The Joys Of A Deer Dog
- Thursday, 30 January 2014
Dogs for Deer Stalking can sometimes be a mixed blessing, Chris Dalton recounts one such incident whilst stalking Red Stags with his Bavarian Mountain Hound 'Burt'
(Above: Using dogs in Deer management can offer mixed fortunes)
I am a great exponent of stalking with a dog, this is particularly important when you run a stalking operation as we do, I work a 4 year old Weimaraner ‘ Oscar ‘ and Tony works a 3 year old German Wirehaired pointer bitch ‘ Molly’. There is nothing more satisfying than having a well trained dog with you while stalking; you come to rely on them , firstly to indicate deer and, more importantly, to find them or to track and recover a wounded deer if things go wrong. However, getting your dog to that stage is not easy and there will be many pitfalls along the way, but sometimes a misdemeanour can work to your advantage!
This tale of a few years ago, relates to my then deer dog, ‘Burt ‘a male Bavarian Mountain Hound of impeccable breeding and my first specialist deer dog. I had a lot of experience with traditional gun dog breeds from my wildfowling and game shooting days and had initially used a cocker for my deer work, but Burt was to be a specialist. I had read and digested all the books and started to convert my training regime from game to the many different techniques required in a deer dog – the strangest of which was getting him to bark! An alien prospect for any Labrador or Cocker handler used to working their dog in the game shooting field. I had also looked at the merits of the various breeds popular amongst stalkers and settled on a Bavarian, they had a tracking reputation second to none; they also had a reputation for being stubborn, my wife would say a bit like his owner! Anyhow I will relate more of my early training experiences another time – there are many.
(Below: Despite the best efforts of 'Burt' The Bavarian Mountain Hound, Gordon grasses two excellent Red Stags)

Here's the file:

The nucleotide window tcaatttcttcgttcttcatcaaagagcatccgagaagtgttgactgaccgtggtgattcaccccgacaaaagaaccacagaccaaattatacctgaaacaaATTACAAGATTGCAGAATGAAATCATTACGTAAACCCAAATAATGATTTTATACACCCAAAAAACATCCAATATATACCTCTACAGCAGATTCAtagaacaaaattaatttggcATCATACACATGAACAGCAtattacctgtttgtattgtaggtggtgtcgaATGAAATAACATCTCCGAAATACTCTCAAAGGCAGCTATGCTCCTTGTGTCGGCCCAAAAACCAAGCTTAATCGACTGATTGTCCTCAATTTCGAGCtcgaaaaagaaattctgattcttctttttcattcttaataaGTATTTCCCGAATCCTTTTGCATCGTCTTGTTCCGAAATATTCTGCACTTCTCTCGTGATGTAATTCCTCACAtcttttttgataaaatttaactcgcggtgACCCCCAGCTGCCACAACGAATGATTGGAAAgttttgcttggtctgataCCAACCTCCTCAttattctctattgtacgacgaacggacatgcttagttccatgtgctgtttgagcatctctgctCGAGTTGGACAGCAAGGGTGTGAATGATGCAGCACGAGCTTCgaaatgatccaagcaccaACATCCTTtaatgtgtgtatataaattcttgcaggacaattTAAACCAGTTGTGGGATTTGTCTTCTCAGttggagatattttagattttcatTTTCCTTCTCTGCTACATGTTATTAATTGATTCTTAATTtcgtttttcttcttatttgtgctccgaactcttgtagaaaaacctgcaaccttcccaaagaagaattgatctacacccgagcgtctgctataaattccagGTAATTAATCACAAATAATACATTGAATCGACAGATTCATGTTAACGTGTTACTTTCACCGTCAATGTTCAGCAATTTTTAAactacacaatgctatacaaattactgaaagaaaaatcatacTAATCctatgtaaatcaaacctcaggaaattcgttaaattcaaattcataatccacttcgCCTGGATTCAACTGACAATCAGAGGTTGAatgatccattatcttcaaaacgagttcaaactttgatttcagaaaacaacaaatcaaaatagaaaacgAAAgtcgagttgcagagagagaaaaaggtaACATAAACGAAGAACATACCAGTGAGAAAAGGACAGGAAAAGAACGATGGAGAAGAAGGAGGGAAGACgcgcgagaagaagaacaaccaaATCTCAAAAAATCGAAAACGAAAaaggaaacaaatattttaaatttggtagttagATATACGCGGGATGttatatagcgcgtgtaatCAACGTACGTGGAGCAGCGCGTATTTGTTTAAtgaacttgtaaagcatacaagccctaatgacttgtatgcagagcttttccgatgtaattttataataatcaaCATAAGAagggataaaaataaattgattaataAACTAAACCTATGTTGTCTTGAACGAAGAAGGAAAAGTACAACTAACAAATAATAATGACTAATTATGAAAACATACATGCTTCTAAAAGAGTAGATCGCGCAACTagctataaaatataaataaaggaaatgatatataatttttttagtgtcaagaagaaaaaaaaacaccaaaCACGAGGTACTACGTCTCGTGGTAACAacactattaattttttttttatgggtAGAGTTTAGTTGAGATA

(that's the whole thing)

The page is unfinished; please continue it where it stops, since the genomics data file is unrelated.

So we are in the Angus Glens and I am out with Gordon a regular stalking guest of mine for many years. I have brought Gordon to try for a trophy Red stag and had seen a lovely Royal hanging around a large peat wallow under some Larch trees the previous two mornings. It was a tricky approach and important to get in quietly and stalk around 1000 yards from the end of the track through the plantation. The briefing duly completed in good military fashion and with Burt at heel, now nearly 2 years old and he had almost graduated the training camp, we set off to creep through the gloom as it was important to get in position just as the light came up. It was one of those mornings I hate, flat calm and you could hear a pin drop, all senses alert and I am sure the dog had picked up on our heightened state of anticipation. He had certainly picked up on the scent of red stags and was wired, like a coiled spring waiting to explode. As we walked a frequent tap with the stalking stick was required to Burt’s rear end to remind him to stay quiet at heel. I should mention at this stage the forest has a large population of Blue or Mountain Hare and it was at precisely this point that one decided to amble up to us to around 5 feet, stop, sit on its hind legs for a better look make eyeball contact with the dog, who was now shaking with anticipation and decide that it was time to leave.